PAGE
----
Meme Characters with Hateful Uses
Anton Chigurh - (Meme)
Anton Chigurh is the antagonist in the 2007 film No Country for Old Men, portrayed by Javier Bardem who has become a meme character. Chigurh memes find use in hateful contexts, where they can be used to express disillusion with the current state of the world and to celebrate or encourage violence, reflecting the actions of the character in the film.
Art Hoe Wojak - (Meme)
Art Hoe Wojak is a meme character depicting a young woman, typically sporting red hair, round frame glasses, and a choker necklace. The character embodies a stereotypical, university-aged, politically progressive young woman, and it is sometimes used in dehumanizing and misogynistic memes that mock women who do not conform to traditional gendered expectations and roles.
Gigachad - (Meme)
Gigachad is a meme character based on a series of heavily modified greyscale photographs by Russian photographer Krista Sudmalis. Similar to Yes Chad, Gigachad is used to express support or praise for one’s politics or actions in some hateful memes. The gigachad is also used in non-hateful contexts to satirize an “optimized”, or efficient and productive person.
The character often personifies a extreme perception of traditional masculinity. For example, within incel communities Gigachad can be used to represent genetic superiority and desirability. White supremacists sometimes use Gigachad as an avatar for themselves, their movement, or white men more generally.
Joker - (Meme)
Joker is a villain from the Batman franchise. The character is often depicted in various movies, television shows, and comics as a nihilistic, destructive, and violent figure. He is used as a meme character in hateful contexts to express discontent with the world, sometimes to celebrate or encourage acts of political violence. There are numerous meme formats that include the Joker character, not all of which are inherently hateful. Context and conveyed message need to be carefully considered when evaluating such memes.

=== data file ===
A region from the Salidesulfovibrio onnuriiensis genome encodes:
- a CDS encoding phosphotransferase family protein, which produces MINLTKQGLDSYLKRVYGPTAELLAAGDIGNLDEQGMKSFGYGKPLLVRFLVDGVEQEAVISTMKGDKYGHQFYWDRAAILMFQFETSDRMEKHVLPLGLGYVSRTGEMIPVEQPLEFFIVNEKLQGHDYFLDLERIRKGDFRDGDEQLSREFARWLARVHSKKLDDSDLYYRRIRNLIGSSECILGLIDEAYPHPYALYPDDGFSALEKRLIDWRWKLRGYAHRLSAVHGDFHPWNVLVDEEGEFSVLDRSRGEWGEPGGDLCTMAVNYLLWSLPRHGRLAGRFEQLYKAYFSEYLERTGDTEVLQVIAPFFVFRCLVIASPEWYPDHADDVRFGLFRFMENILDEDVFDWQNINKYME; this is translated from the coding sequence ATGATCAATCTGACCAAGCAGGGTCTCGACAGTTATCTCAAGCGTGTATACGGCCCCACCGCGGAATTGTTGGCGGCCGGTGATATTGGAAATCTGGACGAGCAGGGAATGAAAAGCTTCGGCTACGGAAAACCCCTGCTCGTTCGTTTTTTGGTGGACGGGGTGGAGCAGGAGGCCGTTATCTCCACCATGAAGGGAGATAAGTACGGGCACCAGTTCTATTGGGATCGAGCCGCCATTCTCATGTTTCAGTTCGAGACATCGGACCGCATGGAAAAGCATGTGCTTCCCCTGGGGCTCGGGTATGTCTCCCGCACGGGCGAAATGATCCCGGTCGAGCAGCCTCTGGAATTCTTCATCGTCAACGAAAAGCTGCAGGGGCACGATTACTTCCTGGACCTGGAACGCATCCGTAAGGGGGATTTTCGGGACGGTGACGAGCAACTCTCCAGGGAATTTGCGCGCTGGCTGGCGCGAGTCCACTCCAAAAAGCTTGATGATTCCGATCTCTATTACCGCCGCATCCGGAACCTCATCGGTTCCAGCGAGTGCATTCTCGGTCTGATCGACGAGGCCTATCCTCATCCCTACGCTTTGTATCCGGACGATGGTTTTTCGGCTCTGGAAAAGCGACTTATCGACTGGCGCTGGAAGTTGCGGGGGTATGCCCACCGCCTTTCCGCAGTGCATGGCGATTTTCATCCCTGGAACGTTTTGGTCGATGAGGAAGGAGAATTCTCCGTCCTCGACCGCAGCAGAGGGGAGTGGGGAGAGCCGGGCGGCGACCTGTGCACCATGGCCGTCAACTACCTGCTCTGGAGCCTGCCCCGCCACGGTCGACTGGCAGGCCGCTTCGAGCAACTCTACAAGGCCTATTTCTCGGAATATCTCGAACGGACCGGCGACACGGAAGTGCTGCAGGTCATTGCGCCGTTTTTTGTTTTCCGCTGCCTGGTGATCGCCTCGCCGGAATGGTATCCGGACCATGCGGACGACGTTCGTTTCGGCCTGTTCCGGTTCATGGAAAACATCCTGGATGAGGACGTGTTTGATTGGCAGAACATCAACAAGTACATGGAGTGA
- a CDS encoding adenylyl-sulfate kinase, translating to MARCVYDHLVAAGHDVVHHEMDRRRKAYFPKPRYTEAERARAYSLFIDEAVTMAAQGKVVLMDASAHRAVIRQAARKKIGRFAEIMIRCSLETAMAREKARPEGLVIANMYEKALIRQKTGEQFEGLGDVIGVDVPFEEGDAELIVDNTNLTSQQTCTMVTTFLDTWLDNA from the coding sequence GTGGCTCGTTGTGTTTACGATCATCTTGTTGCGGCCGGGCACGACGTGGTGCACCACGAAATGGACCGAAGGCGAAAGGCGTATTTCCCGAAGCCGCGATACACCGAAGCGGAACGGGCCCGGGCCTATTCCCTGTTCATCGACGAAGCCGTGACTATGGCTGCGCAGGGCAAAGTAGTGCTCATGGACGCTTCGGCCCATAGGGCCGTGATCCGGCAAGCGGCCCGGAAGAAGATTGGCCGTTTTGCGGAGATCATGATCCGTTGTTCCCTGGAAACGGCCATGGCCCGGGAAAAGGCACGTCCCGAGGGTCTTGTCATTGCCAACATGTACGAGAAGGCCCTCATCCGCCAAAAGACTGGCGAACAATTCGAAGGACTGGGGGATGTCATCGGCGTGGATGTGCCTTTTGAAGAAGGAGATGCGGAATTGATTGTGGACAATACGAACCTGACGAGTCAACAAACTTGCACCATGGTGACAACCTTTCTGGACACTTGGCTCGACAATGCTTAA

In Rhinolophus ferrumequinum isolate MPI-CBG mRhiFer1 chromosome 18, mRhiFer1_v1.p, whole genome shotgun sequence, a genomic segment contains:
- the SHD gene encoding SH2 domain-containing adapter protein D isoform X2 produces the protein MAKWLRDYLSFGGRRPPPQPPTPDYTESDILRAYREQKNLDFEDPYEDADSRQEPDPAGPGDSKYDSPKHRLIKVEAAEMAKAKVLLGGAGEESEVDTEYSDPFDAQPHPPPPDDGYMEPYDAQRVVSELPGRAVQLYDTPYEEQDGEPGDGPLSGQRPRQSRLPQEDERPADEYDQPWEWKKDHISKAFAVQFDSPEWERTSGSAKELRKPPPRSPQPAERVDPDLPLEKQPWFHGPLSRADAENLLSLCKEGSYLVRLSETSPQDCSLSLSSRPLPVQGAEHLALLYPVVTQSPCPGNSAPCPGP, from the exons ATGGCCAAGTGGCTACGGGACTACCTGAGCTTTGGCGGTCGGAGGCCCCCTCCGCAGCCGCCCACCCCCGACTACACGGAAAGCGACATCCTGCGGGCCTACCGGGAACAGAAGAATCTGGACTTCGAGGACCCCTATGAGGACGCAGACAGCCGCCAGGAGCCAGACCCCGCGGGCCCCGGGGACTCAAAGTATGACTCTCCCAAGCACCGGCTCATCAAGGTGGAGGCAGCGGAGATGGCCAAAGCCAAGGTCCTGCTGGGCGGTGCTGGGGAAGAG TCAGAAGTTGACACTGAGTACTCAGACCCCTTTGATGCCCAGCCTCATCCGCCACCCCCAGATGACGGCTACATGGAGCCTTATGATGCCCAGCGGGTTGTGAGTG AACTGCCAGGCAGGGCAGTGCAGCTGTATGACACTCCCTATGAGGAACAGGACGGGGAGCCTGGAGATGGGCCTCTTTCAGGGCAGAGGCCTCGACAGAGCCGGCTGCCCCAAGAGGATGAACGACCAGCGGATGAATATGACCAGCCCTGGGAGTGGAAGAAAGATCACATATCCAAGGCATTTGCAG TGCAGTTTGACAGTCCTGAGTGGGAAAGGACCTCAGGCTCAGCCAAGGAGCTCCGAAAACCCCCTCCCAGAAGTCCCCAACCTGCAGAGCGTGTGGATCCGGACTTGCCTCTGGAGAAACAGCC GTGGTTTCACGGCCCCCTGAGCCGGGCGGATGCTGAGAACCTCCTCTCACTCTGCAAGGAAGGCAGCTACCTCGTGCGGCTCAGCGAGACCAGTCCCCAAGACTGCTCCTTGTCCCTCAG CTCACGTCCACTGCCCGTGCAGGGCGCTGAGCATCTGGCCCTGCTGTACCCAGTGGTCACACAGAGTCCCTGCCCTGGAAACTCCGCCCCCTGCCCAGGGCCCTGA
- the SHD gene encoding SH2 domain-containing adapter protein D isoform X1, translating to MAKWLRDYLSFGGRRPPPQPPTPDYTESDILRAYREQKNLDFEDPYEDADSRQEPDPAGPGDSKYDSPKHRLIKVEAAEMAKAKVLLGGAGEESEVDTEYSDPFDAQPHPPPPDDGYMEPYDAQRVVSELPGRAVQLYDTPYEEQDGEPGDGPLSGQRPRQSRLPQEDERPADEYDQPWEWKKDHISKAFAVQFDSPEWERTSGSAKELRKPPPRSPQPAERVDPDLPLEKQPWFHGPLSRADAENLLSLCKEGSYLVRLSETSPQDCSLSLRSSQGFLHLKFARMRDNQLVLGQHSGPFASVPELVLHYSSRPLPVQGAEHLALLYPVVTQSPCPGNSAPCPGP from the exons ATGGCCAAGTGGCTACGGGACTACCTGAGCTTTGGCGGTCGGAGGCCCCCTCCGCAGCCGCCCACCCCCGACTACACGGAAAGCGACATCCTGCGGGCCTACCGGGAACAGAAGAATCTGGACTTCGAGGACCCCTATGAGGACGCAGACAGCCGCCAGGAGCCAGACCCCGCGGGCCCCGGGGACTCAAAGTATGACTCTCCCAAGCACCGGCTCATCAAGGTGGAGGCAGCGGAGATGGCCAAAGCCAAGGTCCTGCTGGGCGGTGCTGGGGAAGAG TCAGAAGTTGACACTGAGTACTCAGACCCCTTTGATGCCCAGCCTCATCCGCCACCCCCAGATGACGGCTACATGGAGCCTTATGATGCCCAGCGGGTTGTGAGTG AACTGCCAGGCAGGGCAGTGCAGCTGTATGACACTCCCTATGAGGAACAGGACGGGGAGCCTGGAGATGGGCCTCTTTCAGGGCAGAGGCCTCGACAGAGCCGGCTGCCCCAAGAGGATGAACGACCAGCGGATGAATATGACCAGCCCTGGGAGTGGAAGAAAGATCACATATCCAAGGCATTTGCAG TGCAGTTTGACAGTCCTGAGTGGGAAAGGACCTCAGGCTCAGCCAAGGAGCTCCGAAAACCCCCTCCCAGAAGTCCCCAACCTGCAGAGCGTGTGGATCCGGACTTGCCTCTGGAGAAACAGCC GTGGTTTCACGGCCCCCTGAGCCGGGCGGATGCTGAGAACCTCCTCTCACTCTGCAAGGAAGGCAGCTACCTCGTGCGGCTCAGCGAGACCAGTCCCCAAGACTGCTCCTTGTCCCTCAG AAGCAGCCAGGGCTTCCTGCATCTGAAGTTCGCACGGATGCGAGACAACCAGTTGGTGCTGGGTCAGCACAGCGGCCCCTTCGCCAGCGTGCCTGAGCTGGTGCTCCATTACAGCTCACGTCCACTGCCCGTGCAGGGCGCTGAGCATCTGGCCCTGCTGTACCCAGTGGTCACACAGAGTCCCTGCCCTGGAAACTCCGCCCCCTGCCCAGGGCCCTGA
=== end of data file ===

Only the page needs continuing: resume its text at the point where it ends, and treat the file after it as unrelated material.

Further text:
An example of the Joker being used as a hateful meme character was when it was coopted by Gamers Rise Up, a movement that started as a satirization of Gamergate that relied on using alt-right tropes and aesthetics, and which openly spread hate speech.
Mommy E-Thot - (Meme)
Mommy E-Thot is a meme character that is often depicted with a frustrated face and dressed in a tank top adorned with her name. Her likeness suggests a condemnation of perceived promiscuity, and is used in hateful memes to promote misogyny, particularly against sex workers.
NPC - (Meme)
NPC (Non-Playable Character) memes emerged in 2016 on 4Chan. In video games, an NPC is a character that the player interacts with, but cannot play as. NPCs often have limited vocabularies, and exist for the main character to interact with and forward their story. Calling someone an NPCs is an insult used to dehumanize people by representing them as unimportant, irrelevant, and unoriginal. In hate speech, this intentionally dehumanizes the target. In far-right online spaces, NPCs are used to depict people who embrace progressive political beliefs or those uninitiated into online culture.
Patrick Bateman - (Meme)